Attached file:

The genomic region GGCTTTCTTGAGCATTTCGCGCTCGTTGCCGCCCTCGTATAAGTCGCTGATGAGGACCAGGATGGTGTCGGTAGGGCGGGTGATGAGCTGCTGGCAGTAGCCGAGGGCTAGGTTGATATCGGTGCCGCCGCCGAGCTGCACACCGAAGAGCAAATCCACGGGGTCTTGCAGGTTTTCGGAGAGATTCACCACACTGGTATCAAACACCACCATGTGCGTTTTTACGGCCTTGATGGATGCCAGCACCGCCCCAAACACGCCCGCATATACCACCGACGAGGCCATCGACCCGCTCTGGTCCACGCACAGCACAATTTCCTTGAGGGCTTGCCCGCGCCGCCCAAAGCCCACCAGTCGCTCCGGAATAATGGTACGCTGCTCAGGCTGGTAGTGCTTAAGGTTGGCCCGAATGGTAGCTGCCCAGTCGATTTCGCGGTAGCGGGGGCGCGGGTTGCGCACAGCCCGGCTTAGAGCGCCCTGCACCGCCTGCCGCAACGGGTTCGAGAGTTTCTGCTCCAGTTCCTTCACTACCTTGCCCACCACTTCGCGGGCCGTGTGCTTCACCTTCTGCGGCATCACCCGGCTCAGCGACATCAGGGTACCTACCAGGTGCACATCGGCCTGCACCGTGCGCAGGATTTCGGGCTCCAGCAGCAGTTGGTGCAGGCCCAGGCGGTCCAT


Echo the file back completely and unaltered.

The genomic region GGCTTTCTTGAGCATTTCGCGCTCGTTGCCGCCCTCGTATAAGTCGCTGATGAGGACCAGGATGGTGTCGGTAGGGCGGGTGATGAGCTGCTGGCAGTAGCCGAGGGCTAGGTTGATATCGGTGCCGCCGCCGAGCTGCACACCGAAGAGCAAATCCACGGGGTCTTGCAGGTTTTCGGAGAGATTCACCACACTGGTATCAAACACCACCATGTGCGTTTTTACGGCCTTGATGGATGCCAGCACCGCCCCAAACACGCCCGCATATACCACCGACGAGGCCATCGACCCGCTCTGGTCCACGCACAGCACAATTTCCTTGAGGGCTTGCCCGCGCCGCCCAAAGCCCACCAGTCGCTCCGGAATAATGGTACGCTGCTCAGGCTGGTAGTGCTTAAGGTTGGCCCGAATGGTAGCTGCCCAGTCGATTTCGCGGTAGCGGGGGCGCGGGTTGCGCACAGCCCGGCTTAGAGCGCCCTGCACCGCCTGCCGCAACGGGTTCGAGAGTTTCTGCTCCAGTTCCTTCACTACCTTGCCCACCACTTCGCGGGCCGTGTGCTTCACCTTCTGCGGCATCACCCGGCTCAGCGACATCAGGGTACCTACCAGGTGCACATCGGCCTGCACCGTGCGCAGGATTTCGGGCTCCAGCAGCAGTTGGTGCAGGCCCAGGCGGTCCAT